From there, Moore begins to explore the emotional impact of the plant closings on his friends. He interviews Ben Hamper, an auto worker who suffered a nervous breakdown on the assembly line and is residing at a mental health facility. From here, to the Beach Boys song "Wouldn't It Be Nice?", is seen a montage of the urban decay enveloping Flint, interspersed with news reports about increasing layoffs, residents not being able to move out and rapidly increasing rat infestations. Moore also talks to the residents of the affluent suburb of Grand Blanc, who display classist attitudes about Flint's hardships; at a roaring twenties-themed party they are hosting, Moore takes note when they hire laid off workers to be human statues.
Moore changes course and turns his camera on the Flint Convention and Visitors Bureau, which promotes a vigorously incompetent tourism policy. The Bureau, in an effort to lure tourists into visiting Flint, permits the construction of a Hyatt Regency Hotel, a festival marketplace called Water Street Pavilion, and AutoWorld, hailed as the world's largest indoor theme park. All these efforts fail, as the Hyatt files for bankruptcy and is put up for sale, Water Street Pavilion sees most of its stores go out of business, and AutoWorld closes just six months after the grand opening.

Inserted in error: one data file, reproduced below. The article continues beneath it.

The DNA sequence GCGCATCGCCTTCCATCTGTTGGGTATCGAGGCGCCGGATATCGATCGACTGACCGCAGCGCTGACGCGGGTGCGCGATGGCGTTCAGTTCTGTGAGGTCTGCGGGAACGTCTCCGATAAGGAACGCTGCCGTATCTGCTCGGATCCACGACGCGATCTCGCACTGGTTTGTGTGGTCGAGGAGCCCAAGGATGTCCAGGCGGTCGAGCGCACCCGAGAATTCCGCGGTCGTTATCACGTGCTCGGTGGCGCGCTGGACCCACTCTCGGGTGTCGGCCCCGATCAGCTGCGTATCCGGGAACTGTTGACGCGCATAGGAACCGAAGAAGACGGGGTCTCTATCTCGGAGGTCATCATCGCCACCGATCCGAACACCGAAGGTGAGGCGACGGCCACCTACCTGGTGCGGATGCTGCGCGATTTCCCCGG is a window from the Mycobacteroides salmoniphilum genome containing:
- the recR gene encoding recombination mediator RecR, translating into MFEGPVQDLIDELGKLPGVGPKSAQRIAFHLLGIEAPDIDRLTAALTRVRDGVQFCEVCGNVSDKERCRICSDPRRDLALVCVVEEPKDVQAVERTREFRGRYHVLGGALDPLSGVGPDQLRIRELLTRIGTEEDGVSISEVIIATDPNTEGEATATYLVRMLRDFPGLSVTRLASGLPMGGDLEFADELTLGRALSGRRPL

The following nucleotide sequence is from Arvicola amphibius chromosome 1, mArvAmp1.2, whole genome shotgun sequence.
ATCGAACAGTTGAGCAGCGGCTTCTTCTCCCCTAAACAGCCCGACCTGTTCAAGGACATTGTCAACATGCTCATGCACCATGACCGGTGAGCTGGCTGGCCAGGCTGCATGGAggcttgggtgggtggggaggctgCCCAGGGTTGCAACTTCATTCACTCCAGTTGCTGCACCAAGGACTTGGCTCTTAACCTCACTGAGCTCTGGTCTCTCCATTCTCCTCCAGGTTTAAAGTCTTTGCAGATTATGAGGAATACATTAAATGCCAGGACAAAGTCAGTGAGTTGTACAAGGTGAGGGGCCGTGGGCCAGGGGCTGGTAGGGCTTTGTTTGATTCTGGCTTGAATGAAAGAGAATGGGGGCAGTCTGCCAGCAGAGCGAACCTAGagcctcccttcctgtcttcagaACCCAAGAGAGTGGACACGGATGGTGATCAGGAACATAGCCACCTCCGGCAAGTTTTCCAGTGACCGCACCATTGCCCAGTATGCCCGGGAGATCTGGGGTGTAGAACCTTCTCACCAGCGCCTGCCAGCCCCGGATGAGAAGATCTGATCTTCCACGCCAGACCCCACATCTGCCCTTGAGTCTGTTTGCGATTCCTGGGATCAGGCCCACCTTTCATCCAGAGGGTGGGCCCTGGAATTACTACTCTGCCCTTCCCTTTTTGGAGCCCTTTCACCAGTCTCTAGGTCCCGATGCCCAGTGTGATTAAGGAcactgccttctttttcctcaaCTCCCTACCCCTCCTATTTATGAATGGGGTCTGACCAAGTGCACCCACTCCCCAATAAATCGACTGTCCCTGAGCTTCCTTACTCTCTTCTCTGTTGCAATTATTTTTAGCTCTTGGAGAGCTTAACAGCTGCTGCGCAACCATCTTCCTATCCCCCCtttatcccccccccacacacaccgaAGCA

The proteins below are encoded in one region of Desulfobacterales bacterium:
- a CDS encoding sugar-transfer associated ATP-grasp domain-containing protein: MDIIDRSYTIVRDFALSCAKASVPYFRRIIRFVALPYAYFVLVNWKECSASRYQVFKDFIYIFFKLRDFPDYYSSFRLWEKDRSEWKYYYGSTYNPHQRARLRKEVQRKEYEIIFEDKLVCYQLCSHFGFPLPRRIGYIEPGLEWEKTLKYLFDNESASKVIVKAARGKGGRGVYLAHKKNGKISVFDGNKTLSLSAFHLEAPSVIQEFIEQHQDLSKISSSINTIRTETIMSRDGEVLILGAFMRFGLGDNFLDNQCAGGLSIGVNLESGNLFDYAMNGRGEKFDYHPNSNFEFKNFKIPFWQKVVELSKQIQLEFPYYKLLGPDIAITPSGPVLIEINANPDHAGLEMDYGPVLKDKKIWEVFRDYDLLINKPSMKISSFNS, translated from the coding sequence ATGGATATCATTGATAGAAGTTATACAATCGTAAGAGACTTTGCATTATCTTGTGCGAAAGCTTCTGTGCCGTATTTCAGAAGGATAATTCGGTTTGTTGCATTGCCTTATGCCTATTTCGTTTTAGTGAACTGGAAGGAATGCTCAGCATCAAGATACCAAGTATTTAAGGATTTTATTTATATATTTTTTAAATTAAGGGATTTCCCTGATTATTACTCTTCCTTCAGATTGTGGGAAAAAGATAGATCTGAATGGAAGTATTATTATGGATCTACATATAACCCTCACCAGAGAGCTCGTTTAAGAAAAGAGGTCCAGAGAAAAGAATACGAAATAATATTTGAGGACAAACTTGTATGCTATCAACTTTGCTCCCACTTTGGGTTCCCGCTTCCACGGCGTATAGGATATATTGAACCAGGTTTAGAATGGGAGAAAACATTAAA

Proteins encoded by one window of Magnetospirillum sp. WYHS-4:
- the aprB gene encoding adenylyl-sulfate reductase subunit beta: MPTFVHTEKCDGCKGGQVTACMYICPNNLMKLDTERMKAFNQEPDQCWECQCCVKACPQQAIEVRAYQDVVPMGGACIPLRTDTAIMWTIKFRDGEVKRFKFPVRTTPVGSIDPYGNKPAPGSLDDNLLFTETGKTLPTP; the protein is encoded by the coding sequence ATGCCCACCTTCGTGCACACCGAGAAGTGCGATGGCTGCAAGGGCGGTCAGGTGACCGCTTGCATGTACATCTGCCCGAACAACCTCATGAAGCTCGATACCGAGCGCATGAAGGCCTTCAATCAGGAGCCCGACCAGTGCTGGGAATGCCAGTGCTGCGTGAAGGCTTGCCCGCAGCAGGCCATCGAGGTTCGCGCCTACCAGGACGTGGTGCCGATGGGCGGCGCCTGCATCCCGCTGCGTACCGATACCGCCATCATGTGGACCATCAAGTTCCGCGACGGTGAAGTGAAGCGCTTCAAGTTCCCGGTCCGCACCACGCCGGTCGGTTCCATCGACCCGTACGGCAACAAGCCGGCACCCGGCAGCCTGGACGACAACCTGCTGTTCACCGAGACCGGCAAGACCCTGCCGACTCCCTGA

High-profile people are shown coming to Flint to bring hope to the unemployed, some of them interviewed by Moore. President Ronald Reagan visits the town and suggests that the unemployed auto workers find work by moving across the country, though the restaurant he visits has its cash register stolen during the event (off-camera). The Flint mayor pays television evangelist Robert Schuller to preach to the town's unemployed. Pat Boone and Anita Bryant, who have supplied GM with celebrity endorsements, also come to town; Boone tells Moore that Smith is a "can-do" kind of guy. Moore also interviews Bob Eubanks during a fair near Flint, during which Eubanks cracks a joke about Jewish women and AIDS.